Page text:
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Swiftmud sues gun club; claims lead contamination

The water agency says lead pellets from a skeet shooting club are tainting soil and water, and it wants the group to cover cleanup costs.


© St. Petersburg Times, published May 3, 2000

PINELLAS PARK -- Swiftmud has sued a local gun club, claiming that shotgun pellets falling on the water agency's property next door are contaminating the water and soil with lead.

A gun club official says the group hasn't caused any pollution but adds the club wants to be a good neighbor.

A state court has issued a temporary injunction that prohibits the Skyway Trap and Skeet Club, 3200 74th Ave. N, from firing ammunition that could hit Southwest Florida Water Management District land.

The club is next to Sawgrass Lake Park.

Club members still are allowed to fire ammunition onto other nearby Swiftmud land, which is covered by easement. But Swiftmud also has asked the Circuit Court of the Sixth Judicial Circuit for Pinellas-Pasco to rescind that 26-year-old agreement and to force the gun club to pay damages to clean up the lead that has contaminated nearby water and soil.

"We don't put pellets on anybody else's property," said Bob Meyers, who's in charge of publicity for the gun club. "They may have thought that that's what happened. Obviously, we don't agree with anything like that."

Meyers also disputed rumors that the club had closed, even temporarily.

"We are not closed," Meyers said. "Swiftmud did not close us. The courts did not close us. We are open."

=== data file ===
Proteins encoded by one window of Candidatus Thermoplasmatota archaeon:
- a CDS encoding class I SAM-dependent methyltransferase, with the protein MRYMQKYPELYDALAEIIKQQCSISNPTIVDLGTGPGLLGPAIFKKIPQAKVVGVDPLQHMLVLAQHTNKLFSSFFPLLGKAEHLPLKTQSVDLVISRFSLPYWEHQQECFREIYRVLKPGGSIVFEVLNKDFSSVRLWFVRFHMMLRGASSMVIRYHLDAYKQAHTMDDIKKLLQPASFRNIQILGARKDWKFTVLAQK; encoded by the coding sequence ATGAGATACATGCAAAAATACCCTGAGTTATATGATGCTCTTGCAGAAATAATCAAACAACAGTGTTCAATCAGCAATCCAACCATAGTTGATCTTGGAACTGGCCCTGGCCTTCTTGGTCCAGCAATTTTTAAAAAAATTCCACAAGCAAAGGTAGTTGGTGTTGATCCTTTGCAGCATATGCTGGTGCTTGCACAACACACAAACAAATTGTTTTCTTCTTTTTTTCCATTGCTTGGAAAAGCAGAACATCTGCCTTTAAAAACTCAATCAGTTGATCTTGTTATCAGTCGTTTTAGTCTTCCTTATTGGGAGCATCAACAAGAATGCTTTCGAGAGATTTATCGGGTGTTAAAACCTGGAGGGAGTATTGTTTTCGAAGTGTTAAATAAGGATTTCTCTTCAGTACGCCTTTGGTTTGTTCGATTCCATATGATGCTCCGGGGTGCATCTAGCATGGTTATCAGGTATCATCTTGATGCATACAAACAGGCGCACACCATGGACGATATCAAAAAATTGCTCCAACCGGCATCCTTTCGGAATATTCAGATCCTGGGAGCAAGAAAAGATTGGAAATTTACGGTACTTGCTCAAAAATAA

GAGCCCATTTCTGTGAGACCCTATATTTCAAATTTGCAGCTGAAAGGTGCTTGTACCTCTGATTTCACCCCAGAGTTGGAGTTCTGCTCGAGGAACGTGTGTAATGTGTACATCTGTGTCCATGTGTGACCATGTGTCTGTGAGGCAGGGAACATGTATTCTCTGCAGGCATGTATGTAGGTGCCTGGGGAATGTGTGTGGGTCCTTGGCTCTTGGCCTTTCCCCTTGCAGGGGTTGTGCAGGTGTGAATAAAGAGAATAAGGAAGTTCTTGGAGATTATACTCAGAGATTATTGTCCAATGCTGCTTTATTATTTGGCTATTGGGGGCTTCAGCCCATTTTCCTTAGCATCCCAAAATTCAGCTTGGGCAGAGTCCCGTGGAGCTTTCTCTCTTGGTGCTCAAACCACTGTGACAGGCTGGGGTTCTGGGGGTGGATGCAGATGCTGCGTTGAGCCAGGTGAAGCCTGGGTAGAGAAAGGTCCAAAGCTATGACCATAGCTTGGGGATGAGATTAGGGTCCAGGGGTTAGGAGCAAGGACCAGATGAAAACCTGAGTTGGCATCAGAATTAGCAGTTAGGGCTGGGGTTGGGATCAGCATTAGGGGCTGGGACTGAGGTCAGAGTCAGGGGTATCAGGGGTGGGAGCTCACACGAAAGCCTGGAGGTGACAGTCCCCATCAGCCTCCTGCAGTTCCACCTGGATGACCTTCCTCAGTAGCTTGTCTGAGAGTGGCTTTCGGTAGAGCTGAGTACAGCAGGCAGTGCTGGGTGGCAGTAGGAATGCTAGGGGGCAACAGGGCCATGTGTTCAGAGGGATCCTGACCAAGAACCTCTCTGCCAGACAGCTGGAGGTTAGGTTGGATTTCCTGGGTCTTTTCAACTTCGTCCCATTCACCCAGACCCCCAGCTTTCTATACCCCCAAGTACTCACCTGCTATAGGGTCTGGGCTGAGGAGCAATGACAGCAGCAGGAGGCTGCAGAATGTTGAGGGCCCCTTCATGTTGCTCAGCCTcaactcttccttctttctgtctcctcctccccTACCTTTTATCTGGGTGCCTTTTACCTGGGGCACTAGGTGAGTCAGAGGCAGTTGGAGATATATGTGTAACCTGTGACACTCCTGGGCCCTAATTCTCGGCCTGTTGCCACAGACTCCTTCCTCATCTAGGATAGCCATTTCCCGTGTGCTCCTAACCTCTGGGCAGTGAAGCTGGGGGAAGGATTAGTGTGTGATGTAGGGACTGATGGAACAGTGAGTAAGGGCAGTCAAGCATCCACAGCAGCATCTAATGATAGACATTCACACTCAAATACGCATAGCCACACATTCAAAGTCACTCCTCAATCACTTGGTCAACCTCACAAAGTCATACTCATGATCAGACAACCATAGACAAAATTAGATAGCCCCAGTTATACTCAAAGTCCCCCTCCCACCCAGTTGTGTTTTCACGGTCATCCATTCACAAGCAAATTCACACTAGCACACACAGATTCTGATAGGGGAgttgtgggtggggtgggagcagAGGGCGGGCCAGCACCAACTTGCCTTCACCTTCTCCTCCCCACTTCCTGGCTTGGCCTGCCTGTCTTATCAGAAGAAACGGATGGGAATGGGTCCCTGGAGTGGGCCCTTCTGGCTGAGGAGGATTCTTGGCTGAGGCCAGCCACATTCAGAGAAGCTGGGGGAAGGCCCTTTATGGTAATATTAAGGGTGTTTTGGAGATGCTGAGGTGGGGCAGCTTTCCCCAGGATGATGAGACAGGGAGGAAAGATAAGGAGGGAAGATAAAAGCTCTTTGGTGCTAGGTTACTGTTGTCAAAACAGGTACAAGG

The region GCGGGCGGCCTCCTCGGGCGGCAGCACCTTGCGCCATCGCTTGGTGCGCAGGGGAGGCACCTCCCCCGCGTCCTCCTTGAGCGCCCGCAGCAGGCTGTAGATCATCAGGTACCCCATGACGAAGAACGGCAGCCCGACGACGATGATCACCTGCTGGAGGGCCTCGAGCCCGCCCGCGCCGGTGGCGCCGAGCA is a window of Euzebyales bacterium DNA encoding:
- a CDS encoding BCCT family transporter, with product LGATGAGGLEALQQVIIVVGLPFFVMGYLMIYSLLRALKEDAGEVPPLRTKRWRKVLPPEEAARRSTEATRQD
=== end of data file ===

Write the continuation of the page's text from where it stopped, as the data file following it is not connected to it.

But Meyers agreed the club has had some long-standing problems with neighbors that the 400 or so members are working to settle.

"We're always looking for better ways to keep our neighbors happy," Meyers said.

The club's problems with neighbors have continued since people began moving near the grounds. A nearby mobile home park has long complained about noise and ammunition from the club. Similarly, visitors at Sawgrass Lake Park can hear the booming sounds from weapons being fired at clay targets.

But the club's most formidable foe so far has turned out to be Swiftmud. The agency acquired property next to the club in 1976 for flood control, said Michael Molligan, Swiftmud's spokesman.

At that time, the courts granted a perpetual easement on part of that property so the gun club would have a safe place for their pellets to fall. But recently the Department of Environmental Protection study discovered elevated levels of lead, a toxic substance, in the groundwater, soil and a nearby canal.

About the same time, Swiftmud also began monitoring the situation and said it discovered lead pellets falling onto its property.

So Swiftmud sued.

The agency asked the court to issue an injunction prohibiting pellets from falling on Swiftmud property. It also asked that the easement on the remaining property be withdrawn because of the toxicity of the lead. And it asked that the gun club pay to clean up the contamination.

If all that is granted, then the club will have to find a way to keep its lead pellets on its own property, Molligan said. If it can't, then it would likely have to close.

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